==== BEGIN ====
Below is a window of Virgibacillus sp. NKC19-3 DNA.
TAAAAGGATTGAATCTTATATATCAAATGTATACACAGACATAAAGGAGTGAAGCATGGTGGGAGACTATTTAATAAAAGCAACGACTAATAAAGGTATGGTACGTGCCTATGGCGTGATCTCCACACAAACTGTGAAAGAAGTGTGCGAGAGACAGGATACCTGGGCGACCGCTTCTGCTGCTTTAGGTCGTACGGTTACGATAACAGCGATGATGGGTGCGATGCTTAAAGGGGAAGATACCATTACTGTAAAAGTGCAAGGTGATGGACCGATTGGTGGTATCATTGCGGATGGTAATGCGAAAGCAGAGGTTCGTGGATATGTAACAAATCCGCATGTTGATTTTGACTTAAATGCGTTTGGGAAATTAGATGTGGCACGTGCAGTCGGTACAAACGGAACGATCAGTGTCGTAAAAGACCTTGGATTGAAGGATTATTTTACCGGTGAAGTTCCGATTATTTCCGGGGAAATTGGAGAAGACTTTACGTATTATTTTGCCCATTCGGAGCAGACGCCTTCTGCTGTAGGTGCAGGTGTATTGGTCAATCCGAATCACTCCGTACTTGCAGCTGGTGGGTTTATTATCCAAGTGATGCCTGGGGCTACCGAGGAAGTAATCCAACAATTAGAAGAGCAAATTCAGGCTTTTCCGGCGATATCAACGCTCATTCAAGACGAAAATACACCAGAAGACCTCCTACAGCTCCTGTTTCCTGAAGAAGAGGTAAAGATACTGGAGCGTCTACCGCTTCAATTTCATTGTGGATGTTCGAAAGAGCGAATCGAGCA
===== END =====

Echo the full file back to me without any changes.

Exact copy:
Below is a window of Virgibacillus sp. NKC19-3 DNA.
TAAAAGGATTGAATCTTATATATCAAATGTATACACAGACATAAAGGAGTGAAGCATGGTGGGAGACTATTTAATAAAAGCAACGACTAATAAAGGTATGGTACGTGCCTATGGCGTGATCTCCACACAAACTGTGAAAGAAGTGTGCGAGAGACAGGATACCTGGGCGACCGCTTCTGCTGCTTTAGGTCGTACGGTTACGATAACAGCGATGATGGGTGCGATGCTTAAAGGGGAAGATACCATTACTGTAAAAGTGCAAGGTGATGGACCGATTGGTGGTATCATTGCGGATGGTAATGCGAAAGCAGAGGTTCGTGGATATGTAACAAATCCGCATGTTGATTTTGACTTAAATGCGTTTGGGAAATTAGATGTGGCACGTGCAGTCGGTACAAACGGAACGATCAGTGTCGTAAAAGACCTTGGATTGAAGGATTATTTTACCGGTGAAGTTCCGATTATTTCCGGGGAAATTGGAGAAGACTTTACGTATTATTTTGCCCATTCGGAGCAGACGCCTTCTGCTGTAGGTGCAGGTGTATTGGTCAATCCGAATCACTCCGTACTTGCAGCTGGTGGGTTTATTATCCAAGTGATGCCTGGGGCTACCGAGGAAGTAATCCAACAATTAGAAGAGCAAATTCAGGCTTTTCCGGCGATATCAACGCTCATTCAAGACGAAAATACACCAGAAGACCTCCTACAGCTCCTGTTTCCTGAAGAAGAGGTAAAGATACTGGAGCGTCTACCGCTTCAATTTCATTGTGGATGTTCGAAAGAGCGAATCGAGCA